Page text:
Moreover, the author notes that "the psychological demands of adolescence combined with the physical demands of domestic labor were surprisingly overwhelming for some young servants" . In fact, he observed that servants were, in some cases, tempted to rebel. Even in such a situation, masters had the say on whether and how to punish the servants. A good example of such case was that of Priscilla who had been working for a Puritan family during the early part of the 19th century. She was treated harshly be the wife of her master, John Winter. Surprisingly, the master ganged up to support the actions of his wife against Priscilla. Such cases came with many uncertainties on the part of the indentured servants since there was little they could do. On one hand they were made to believe that they were part of their master's family and were not going to escape to any place, but, on the other hand, the labor was too much for them.
The author notes that even the transportation of indentured servants as well as that of the African slaves, was treated as a big business. After signing an indenture agreement, these servants were bought and sold out like ordinary merchandise. Moreover, sea captains, recruiters, and merchants who were in charge of their transfer put their major focus on the amount of profit they would make and not the welfare of the servants. Thus, the crossing of the Trans-Atlantic Sea was a heavy toll on the infirm and young servants.
Even in Virginia the situation of the indentured servants improved only marginally as the agents only sought to recoup the cost they had incurred in transporting them. The personal situation of the indentured servants was of no concern to the agents. The perils that faced indentured servants in Virginia can be understood from the description of Gottlieb Mittelberger, who was a tutor in Germany. It was worse for those who became indentured servants by the virtue that they could not repay their cost of transport. The arrangements had bad consequences as the man was put into servanthood with his entire family. In certain cases, parents had no slightest of idea about the masters who which their children would be sold to. Just like in the case of Johanna, such parents were never sure of ever seeing their children again .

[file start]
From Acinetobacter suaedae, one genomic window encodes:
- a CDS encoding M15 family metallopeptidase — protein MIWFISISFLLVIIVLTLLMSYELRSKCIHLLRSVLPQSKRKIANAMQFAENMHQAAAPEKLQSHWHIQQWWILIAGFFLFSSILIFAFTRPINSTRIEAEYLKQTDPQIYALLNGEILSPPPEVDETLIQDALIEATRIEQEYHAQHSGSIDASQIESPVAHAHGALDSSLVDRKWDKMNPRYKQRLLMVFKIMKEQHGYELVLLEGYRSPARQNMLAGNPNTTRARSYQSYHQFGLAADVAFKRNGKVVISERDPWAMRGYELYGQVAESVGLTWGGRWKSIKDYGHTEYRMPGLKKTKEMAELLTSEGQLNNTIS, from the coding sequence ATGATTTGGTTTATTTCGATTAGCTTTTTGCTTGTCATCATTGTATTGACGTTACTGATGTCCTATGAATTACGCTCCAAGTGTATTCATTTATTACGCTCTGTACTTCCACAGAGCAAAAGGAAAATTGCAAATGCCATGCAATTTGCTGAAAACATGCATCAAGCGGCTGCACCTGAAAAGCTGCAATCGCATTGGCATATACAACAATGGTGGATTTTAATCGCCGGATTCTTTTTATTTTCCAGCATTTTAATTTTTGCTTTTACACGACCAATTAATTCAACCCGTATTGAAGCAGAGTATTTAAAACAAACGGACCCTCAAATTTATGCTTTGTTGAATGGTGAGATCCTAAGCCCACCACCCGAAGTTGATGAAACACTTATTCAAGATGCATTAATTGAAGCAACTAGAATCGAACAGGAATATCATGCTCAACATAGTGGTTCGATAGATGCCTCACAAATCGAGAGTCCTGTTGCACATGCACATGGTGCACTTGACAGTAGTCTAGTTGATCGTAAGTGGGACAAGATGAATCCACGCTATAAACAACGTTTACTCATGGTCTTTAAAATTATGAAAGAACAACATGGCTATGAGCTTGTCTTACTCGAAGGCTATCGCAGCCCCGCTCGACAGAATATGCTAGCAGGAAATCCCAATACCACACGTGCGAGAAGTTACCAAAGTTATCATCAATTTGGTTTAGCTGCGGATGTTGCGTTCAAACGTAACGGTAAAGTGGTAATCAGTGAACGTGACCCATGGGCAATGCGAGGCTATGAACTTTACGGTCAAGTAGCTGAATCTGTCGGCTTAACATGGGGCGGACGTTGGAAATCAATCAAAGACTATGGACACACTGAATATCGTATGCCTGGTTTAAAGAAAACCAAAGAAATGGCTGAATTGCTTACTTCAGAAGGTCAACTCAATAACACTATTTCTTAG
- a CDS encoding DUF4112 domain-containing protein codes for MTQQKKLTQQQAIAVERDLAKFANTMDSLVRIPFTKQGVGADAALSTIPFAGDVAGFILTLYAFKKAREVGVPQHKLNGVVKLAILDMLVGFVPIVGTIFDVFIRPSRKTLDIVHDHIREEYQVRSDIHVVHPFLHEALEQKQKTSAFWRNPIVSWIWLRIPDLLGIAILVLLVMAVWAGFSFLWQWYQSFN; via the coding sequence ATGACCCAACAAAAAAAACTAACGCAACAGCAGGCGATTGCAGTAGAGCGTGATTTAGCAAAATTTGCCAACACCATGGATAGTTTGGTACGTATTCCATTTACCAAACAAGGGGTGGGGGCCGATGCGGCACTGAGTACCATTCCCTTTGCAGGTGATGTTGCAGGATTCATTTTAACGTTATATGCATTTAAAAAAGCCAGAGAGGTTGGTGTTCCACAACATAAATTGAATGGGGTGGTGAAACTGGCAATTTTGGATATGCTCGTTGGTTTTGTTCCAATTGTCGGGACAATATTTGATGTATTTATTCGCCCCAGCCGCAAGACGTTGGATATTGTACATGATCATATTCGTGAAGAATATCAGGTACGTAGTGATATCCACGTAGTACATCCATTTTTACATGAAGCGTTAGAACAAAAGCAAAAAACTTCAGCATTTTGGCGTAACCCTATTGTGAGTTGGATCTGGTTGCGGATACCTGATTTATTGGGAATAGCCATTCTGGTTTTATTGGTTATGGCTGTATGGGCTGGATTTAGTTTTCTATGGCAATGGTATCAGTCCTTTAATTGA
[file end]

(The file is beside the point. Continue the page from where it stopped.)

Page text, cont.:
Worse still was the fact that those who could not pay for their way and had children below the age of five had to give away their children without receiving any compensation. The children had to serve their masters till they reach the age of 21. This was the same as the children from 5 to 10 years old had no cash to settle their transport costs. As a result, parents and their children were sold to different masters. In cases where a spouse perished during the transportation process, the surviving spouse had to settle the payment either in form of cash or by providing labor .
However, even with the harsh treatment, prior to 1670s, the Africans who were taken to Virginia could be allowed to live as the other servants with some of them even acquiring full freedom. However, the situation changed by 1700 when African slavery became prevalent in the colonies in the south. In Virginia, for example, the situation worsened for both the African slaves and the white servants. This was in the middle of the 17th century when there was a transformation of law to deny both groups legal protection. Instead, the new law made Africans permanent servile and pushed them to the state of inferiority. Moreover, the slavery gained hereditary nature, in which children of slaves automatically became slaves of their parents' masters (Gray 93).
In conclusion, with the statutes enacted in Virginia in the period from 1662 to 1669, there was a slow hardening of the racial divide that existed in Virginia between the white servants and the African slaves. The new laws gradually worsened the situation of the indentured servants. For instance, the statutes enacted in 1662 made children born of Negro women to serve in the same condition as their mothers. The case study thus serves as a good indication of what indentured servants faced in Virginia from the 1660s to the early 17th century.